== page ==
But of course, Cruz did not say that. Gingrich's damage-control mind-reading could not bring back the oxygen that Cruz's selfish stand for principle had sucked out of the room.
No doubt true: A candidate with character flaws as large as Trump's needs to fully discredit Clinton in order to win in November. Negative energy is a better bet.
But Trump has not crossed the basic threshold of plausibility. He is not giving recalcitrant Republicans, or independents, really, a reason to go to the polls. He is giving Democrats plenty of reasons to turn out for Hillary Clinton.
Replicating the seat-of-his-pants scorched earth strategy that worked in the primaries gets him a plurality of a minority of the popular vote and delivers to Clinton a resounding victory in the electoral college. That's why a well-orchestrated convention, free of unforced errors, dynamic and interesting, is essential.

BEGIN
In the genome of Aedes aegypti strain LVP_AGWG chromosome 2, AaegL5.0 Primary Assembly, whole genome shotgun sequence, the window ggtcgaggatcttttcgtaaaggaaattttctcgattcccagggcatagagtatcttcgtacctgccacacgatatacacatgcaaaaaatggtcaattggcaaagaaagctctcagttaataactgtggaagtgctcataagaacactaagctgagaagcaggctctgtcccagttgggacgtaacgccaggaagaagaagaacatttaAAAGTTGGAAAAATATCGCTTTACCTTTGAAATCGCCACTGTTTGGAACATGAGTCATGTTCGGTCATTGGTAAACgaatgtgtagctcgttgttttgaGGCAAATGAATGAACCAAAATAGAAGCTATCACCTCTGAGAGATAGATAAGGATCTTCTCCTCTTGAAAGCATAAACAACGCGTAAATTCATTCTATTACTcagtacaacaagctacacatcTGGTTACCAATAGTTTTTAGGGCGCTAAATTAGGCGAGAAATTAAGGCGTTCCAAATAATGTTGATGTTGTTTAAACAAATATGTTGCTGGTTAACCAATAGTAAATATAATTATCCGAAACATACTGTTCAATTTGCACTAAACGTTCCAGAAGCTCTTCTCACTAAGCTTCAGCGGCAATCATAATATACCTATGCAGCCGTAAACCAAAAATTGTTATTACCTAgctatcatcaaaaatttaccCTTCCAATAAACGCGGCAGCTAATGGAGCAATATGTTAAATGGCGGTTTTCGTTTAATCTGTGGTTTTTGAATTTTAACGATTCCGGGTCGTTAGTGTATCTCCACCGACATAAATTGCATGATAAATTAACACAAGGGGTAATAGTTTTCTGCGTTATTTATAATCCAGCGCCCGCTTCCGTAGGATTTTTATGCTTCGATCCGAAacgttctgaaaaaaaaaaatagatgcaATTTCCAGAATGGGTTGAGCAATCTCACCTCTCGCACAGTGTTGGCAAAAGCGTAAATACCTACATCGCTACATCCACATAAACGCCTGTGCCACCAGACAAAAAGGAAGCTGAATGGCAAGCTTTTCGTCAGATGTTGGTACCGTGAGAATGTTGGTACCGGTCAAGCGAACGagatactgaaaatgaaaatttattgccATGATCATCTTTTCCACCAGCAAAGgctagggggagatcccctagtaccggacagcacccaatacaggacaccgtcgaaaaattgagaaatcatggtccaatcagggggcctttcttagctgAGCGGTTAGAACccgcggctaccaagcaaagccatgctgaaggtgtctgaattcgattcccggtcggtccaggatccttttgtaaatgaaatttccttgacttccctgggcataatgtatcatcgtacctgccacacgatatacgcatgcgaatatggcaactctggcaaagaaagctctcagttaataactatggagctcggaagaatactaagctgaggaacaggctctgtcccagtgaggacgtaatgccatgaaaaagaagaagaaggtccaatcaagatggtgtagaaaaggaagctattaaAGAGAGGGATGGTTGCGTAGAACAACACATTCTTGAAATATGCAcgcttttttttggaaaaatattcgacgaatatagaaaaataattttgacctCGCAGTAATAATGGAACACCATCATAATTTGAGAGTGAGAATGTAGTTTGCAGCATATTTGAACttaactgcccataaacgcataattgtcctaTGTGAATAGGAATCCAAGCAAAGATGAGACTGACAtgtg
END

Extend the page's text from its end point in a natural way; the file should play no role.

The Republican vice presidential nominee, Gov. Mike Pence, gave an acceptance speech as graceful as Cruz's was gauche. But it will be Cruz whose vignettes will go viral, not Pence's. The same media environment that Trump mastered to win the nomination will ensure that his foul-ups will loop endlessly while his good choices get mediocre notice.
On Tuesday, as the 10 p.m. super-primetime hour approached, I had the same feeling: It looked like Trump could pull himself out of the hole created by his wife Melania's plagiarism flap.
His two children delivered deftly constructed speeches. Tiffany Trump, 22, spoke of a doting father who cared less about her grades and more that his little girl was happy in school. Donald Trump Jr., a true conservative, spoke of the hard work and humility his "hero" Dad imparted to him. The latter managed to take up a good chunk of the 10 o'clock hour, when tens of millions of people tune in because the major networks begin their coverage. It was a good start.